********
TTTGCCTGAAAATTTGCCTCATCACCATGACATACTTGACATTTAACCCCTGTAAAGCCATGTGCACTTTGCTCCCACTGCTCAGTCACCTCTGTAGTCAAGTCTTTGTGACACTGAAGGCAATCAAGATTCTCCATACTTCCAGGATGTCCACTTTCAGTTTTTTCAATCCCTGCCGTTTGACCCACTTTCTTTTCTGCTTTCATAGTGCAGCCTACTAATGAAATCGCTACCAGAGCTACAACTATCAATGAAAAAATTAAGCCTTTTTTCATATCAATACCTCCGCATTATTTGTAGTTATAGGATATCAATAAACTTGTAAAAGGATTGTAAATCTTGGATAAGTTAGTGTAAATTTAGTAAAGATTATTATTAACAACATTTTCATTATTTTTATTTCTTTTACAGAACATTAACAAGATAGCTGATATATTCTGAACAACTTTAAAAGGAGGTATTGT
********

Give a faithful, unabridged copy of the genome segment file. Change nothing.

TTTGCCTGAAAATTTGCCTCATCACCATGACATACTTGACATTTAACCCCTGTAAAGCCATGTGCACTTTGCTCCCACTGCTCAGTCACCTCTGTAGTCAAGTCTTTGTGACACTGAAGGCAATCAAGATTCTCCATACTTCCAGGATGTCCACTTTCAGTTTTTTCAATCCCTGCCGTTTGACCCACTTTCTTTTCTGCTTTCATAGTGCAGCCTACTAATGAAATCGCTACCAGAGCTACAACTATCAATGAAAAAATTAAGCCTTTTTTCATATCAATACCTCCGCATTATTTGTAGTTATAGGATATCAATAAACTTGTAAAAGGATTGTAAATCTTGGATAAGTTAGTGTAAATTTAGTAAAGATTATTATTAACAACATTTTCATTATTTTTATTTCTTTTACAGAACATTAACAAGATAGCTGATATATTCTGAACAACTTTAAAAGGAGGTATTGT